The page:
Can work cultures be gender neutral?
In a wide-ranging discussion on the necessity for gender equity in the workplace, six women, who hold positions of power, shared their experiences of navigating a historically masculine workplace. And, these ‘women at the top’ offered insights on what needs to be done today to foster diversity in workplaces.
'An equal balance' was the title of the panel consisting of Nina Nair, Sr. Vice President & HRD Head, India & Americas for 7.ai, Latha Reddy, Co-Chair, Global Commission on the Stability of Cyberspace, Dr Shalini Rajneesh, IAS,
Revathy Ashok, CEO, B.PAC, Geetha Panda, Novartis, moderated by Sandhya Mendonca, Founder & MD, Raintree Media.
Geetha Panda set the tone of the panel discussion by first sharing a life-changing
incident, which had happened during her Monsanto days, when she was all of 29. She was the only woman among ten men at a leadership bonding activity in Pune, and Geetha insisted on sharing the same room with the men to be able to bond with them better. Till today, they remain her best buddies. But, she learnt that organisations unwittingly create barriers but it is up to women to break them. “We have to keep enforcing that women are equal,” said Geetha, who heads an MNC today.
Former diplomat, Latha Reddy’s story is inspiring by itself. She held her own in a career in which women were scarce. In her career, Latha has accepted challenges with alacrity – like the time she was made India’s deputy national security advisor and had to learn to deal with hard-core insurgency and border security issues, which was a far cry from her earlier soft diplomacy duties. This ambassador responsible for extraditing notorious gangster Abu Salem from Portugal, has negotiated military agreements and has dealt with insurgency issues in Kashmir and with Maoists. Reinventing herself at 60, she has turned today into a “cyber peace warrior” taking up cudgels for a greater voice for India in global debates on cyber security.her earlier soft diplomacy duties.
Shalini Rajneesh, a bureaucrat, who's currently the Principal Secretary to Government Planning, Programme Monitoring & Statistics Department, threw light on the positive impact of a Beti Bachao orientation programme conducted for a group of young men and women in Bijapur, Karnataka. In just one year, the percentage of girl babies had increased. It was adverts of a girl going out on a moped to buy snacks, while the boys stay home to help the mother make tea for guests helped change minds. This IAS officer also disclosed that Karnataka is all set to take into account “productivity of women at home” in the upcoming state’s Economic Survey, which is great news for homemakers.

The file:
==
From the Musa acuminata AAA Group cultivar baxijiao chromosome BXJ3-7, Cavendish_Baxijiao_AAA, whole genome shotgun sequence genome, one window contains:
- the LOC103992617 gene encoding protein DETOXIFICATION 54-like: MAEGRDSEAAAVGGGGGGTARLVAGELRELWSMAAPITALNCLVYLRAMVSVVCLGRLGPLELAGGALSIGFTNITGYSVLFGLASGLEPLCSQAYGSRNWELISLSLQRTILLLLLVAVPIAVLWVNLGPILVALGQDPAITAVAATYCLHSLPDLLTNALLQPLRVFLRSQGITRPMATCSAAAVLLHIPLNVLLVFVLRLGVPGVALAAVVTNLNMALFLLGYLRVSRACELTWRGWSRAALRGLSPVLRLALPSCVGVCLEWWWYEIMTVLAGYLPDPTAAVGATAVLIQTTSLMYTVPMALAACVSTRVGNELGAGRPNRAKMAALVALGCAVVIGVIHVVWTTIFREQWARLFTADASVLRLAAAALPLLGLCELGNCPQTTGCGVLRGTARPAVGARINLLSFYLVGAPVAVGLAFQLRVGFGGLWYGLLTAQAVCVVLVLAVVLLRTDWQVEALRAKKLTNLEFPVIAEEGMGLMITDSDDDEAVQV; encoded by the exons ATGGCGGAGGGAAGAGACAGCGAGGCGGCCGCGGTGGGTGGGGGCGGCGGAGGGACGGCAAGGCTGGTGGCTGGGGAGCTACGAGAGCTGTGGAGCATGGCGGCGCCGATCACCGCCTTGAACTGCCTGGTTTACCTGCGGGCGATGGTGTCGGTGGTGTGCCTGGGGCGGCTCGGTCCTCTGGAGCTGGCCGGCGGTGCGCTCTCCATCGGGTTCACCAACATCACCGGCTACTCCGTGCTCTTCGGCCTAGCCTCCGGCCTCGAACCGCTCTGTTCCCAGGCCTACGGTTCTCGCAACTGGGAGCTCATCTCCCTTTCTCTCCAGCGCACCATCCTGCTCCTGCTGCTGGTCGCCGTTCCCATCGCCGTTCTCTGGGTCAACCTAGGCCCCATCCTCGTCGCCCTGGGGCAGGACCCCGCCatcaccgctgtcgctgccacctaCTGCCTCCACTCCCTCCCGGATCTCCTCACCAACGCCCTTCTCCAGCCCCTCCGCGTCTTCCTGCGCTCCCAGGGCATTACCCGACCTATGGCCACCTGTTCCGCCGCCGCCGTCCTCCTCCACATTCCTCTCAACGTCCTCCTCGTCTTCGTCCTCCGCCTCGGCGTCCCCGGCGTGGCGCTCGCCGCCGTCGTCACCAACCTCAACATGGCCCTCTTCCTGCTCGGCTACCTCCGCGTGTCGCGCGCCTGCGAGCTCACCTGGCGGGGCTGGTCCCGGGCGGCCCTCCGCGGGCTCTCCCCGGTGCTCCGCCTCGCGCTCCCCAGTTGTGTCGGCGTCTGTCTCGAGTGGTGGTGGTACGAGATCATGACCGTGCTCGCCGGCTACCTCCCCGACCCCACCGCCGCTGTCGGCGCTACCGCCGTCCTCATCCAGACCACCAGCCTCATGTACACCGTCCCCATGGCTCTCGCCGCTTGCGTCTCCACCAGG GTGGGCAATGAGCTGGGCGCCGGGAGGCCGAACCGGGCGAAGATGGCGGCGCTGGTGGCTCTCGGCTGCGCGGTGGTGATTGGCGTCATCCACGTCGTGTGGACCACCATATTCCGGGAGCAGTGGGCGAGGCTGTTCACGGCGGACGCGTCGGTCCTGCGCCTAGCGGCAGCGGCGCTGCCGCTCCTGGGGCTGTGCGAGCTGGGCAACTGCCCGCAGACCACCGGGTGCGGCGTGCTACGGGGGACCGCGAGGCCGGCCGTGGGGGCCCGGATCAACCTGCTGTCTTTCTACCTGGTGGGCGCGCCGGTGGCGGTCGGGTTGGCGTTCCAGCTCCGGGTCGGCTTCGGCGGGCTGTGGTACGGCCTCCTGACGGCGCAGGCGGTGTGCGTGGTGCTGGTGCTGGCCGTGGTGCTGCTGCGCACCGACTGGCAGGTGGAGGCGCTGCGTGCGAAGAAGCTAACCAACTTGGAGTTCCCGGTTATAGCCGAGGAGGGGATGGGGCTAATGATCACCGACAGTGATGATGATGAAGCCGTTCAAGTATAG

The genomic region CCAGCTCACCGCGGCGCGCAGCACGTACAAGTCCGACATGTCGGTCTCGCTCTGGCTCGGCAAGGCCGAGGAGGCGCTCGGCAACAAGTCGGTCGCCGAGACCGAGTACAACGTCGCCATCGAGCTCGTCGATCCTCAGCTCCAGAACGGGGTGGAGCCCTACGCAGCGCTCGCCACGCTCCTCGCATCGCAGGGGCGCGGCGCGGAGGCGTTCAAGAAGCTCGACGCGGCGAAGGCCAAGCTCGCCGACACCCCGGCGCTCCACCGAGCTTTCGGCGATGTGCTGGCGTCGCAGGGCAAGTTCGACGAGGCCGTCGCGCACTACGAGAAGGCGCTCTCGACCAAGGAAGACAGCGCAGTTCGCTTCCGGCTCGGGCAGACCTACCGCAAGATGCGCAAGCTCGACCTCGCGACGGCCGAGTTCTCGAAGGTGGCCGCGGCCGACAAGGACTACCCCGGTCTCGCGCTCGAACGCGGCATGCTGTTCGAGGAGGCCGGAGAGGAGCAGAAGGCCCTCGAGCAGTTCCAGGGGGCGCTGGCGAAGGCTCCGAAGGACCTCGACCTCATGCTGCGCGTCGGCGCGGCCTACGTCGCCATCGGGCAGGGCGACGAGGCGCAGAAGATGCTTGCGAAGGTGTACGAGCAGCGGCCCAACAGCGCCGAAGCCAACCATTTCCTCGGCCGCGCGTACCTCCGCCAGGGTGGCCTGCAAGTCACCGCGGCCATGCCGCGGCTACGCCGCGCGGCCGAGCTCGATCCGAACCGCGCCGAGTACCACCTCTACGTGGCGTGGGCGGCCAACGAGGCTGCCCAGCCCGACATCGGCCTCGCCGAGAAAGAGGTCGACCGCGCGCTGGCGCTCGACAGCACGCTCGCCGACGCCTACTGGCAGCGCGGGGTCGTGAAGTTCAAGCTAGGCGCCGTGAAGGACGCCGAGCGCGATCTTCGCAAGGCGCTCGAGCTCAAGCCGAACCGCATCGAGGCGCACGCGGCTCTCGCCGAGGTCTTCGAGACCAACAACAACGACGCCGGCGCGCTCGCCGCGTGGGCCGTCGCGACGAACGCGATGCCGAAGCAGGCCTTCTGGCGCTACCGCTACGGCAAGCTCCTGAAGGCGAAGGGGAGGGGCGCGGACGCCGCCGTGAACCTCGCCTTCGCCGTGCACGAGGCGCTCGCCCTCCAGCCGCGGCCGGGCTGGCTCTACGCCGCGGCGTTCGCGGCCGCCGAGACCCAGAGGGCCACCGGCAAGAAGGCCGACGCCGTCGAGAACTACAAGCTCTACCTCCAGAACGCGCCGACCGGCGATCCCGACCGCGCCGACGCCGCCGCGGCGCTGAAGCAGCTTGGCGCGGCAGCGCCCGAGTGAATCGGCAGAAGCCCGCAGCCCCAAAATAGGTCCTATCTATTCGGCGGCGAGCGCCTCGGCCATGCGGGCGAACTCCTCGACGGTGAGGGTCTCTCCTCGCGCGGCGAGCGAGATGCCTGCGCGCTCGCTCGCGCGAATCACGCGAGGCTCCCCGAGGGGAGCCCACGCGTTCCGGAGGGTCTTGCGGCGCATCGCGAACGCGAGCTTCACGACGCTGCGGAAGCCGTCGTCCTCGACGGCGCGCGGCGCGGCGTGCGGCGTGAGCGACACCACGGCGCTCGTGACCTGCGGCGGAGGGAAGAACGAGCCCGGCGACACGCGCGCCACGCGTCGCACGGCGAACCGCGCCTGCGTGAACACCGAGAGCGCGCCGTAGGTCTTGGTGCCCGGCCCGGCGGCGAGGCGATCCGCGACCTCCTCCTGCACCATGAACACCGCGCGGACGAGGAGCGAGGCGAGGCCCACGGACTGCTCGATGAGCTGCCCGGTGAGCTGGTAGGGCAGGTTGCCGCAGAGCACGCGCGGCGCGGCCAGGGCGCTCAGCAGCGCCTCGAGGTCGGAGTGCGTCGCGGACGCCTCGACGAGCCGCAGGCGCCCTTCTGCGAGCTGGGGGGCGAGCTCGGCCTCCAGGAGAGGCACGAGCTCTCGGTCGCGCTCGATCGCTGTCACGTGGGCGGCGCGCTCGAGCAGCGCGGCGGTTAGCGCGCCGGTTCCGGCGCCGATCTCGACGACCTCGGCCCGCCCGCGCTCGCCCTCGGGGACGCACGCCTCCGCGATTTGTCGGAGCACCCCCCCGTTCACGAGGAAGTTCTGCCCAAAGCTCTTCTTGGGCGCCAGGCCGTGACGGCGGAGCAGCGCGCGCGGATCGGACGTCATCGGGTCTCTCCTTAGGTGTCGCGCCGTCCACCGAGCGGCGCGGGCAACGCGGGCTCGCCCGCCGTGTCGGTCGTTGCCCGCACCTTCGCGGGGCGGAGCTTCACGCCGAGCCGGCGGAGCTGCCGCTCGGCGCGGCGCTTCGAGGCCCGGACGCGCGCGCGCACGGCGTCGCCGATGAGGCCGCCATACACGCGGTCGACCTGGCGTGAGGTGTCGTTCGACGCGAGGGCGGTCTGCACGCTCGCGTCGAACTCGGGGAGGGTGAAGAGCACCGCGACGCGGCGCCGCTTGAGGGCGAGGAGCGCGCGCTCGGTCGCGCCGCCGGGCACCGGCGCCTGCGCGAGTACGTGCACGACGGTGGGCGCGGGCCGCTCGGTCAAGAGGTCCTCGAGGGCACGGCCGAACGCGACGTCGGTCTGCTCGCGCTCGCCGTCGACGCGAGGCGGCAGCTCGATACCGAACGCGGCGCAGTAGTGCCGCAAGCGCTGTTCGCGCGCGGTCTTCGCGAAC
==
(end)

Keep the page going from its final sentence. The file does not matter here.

Revathy Ashok talked about a political incubator run by her organisation, which is helping women to make change on the ground and drive issues of safety, waste management etc. Interestingly, Revathy’s suggestion that Karnataka should take the lead and release a gender report made sense. “We need data first on the number of women as high court judges, in politics, bureaucracy and in every walk of life before we can change the narrative,” she offered.
Nina Nair spoke of her own experiences as a leader, as she spearheads the mandate to create a vibrant, people-centric organization across two distinct geographies and cultures in her company – 7.ai. She also has a rich experience of serving in the not-for-profit sector. Prior to her current association with 7.ai, Nina was the Chief People Officer at Indian Institute for Human Settlements and a teacher for 16 years.
Highlights of the panel
Sandhya Mendonca : "How do you deal with a workplace culture that is skewed against women, more so for women who reach the top of their careers…?"
Nina Nair: “Initially, I tried very hard to constantly prove myself as a leader. But, I learnt that if I have to counter anyone, it was not because I have to prove myself as a woman but because I knew better. That made me learn, and learn. We have enhance our knowledge, awareness, understanding and coupled with our emotional intuitiveness, it can take us a little ahead of others in a room… don’t speak because you are trying to prove yourself, speak because you are the best, and you have to be the best”.
SM: "Are women less aspirational, if so? Why? What are the inner obstacles women must overcome to reach higher levels of executive management?
Latha Reddy: “The problem is women want to be perfectionists, super control everything and want to micromanage. The secret of men’s success is to delegate, delegate… Women feel I have to do it all. That is not necessary. Why women volunteer less for challenging positions? I would say the reason is societal and family pressure…the foundation has to be laid, society and women have to be supportive, mentor and inspire young women”
Shalini Rajneesh, IAS: “Mindsets needs to change. As far as IAS is concerned, just 12% are women, and the numbers are not going up. One of the reasons… is they (women) are told they will be neglecting their family, which is their primary responsibility. Isn’t it a primary responsibility of men too? Our education and orientation needs to be strengthened”.